The History of Valentine`s Day

The History of Valentine`s Day
February 8, 2018 Orchidya
In Features

Since Valentine`s Day is almost here and we`re already in the mood for love, lets look back on the history behind Valentine`s day traditions and find out why roses and other flowers play such an important part of its celebration.

According to legend, Valentine`s Day originated during the third century in Rome. During this time, Emperor Claudius II decided that single men made better soldiers, so he outlawed marriage for young men. A young priest named Valentine was furious with this injustice and defied Claudius by continuing to perform marriages for young lovers in secret. Claudius eventually discovered Valentine’s actions and sentenced him to death. During his time in jail, Valentine fell in love with his jailer’s daughter, who visited him in prison. Before he was put to death, Valentine sent a letter to the girl and signed it, “From Your Valentine” — an expression we still use today. Valentine was executed on February 14, 270 AD. Later, around 496 AD, Pope Gelasius declared Feb. 14 a day to honor Valentine, who by that time had become a saint.

 

Today, we continue to honor St. Valentine and recall the history of Valentine’s Day each year on February 14 by celebrating our love for significant others, friends, and family. For thousands of years, the middle of February has been a time for fertility festival celebrations, so it is no wonder Valentine’s Day flowers are often the Valentine’s Day gift of choice around this time of year. For centuries, flowers have symbolized fertility, love, marriage, and romance.

The tradition of giving a flower to your significant other can be traced back to the nineteenth century when Victorians used floral bouquets to deliver a message to their love interests — that they were, in fact, interested. This system is called “floriography,” and it officially solidified the rose’s romantic status. However, cultivation of this garden variety dates back to 5,000 years ago, in eastern Asia. Later in the Roman period, they were raised in the Middle East and used as perfume, party decor and medicine. Most of the roses we see today can be traced back to the late 1700s, when they began to trickle into Europe. The flower itself may not be the only reason for its expression of love. The color of traditional roses, red, represents passion. Interestingly, the pink rose may stand for appreciation and grace, the yellow rose may stand for friendship and happiness, and the white rose may stand for innocence.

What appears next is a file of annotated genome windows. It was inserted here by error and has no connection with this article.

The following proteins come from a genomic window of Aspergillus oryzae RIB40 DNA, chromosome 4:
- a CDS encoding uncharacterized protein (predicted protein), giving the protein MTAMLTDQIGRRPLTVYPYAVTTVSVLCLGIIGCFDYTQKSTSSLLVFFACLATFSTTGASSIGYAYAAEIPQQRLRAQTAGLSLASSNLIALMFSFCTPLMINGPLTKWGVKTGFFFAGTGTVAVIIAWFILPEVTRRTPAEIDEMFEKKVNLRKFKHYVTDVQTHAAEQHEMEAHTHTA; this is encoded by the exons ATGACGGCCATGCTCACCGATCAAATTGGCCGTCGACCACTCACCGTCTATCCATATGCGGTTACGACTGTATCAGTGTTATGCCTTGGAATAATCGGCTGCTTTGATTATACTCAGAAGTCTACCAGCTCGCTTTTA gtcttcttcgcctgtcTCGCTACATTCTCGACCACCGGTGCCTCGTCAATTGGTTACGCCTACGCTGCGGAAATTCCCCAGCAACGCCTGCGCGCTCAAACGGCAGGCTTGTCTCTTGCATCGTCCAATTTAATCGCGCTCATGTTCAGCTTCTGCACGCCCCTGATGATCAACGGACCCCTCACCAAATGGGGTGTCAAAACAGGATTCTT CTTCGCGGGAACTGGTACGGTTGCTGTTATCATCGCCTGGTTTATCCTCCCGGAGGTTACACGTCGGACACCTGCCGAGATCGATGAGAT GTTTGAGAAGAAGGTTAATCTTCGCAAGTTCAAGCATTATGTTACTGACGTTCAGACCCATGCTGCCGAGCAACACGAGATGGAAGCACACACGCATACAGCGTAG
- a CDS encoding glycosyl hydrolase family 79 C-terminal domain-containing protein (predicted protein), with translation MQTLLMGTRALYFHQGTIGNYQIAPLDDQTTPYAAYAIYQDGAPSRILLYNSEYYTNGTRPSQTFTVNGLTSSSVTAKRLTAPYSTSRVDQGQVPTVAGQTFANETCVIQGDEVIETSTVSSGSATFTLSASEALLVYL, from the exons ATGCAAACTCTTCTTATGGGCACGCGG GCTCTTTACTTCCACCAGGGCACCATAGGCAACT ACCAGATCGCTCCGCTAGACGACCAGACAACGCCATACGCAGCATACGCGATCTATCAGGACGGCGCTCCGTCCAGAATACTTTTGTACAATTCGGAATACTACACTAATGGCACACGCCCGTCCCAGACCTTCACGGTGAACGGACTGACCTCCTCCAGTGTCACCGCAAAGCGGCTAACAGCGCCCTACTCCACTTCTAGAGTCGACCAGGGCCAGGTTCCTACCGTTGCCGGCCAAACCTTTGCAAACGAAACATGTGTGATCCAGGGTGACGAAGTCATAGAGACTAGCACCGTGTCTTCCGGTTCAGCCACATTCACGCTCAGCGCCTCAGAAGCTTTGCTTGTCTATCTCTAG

Whatever the Valentine’s Day celebration planned, featuring well known symbols helps to create a romantic atmosphere. The red rose is a traditional symbol of love and passion and has appeared in paintings, poetry and songs for hundreds of years. Also heart shapes are featured on wrapping paper and gift boxes and are often used for special cookies or cakes. Red and pink flowers with love messages are a popular Valentine’s Day gift and red roses are usually considered the most romantic. We have a special range of bouquets made specifically for Valentine`s Day, surprise your loved one with a fantastic bouquet and remind him/her that your love is infinite. Learn more…

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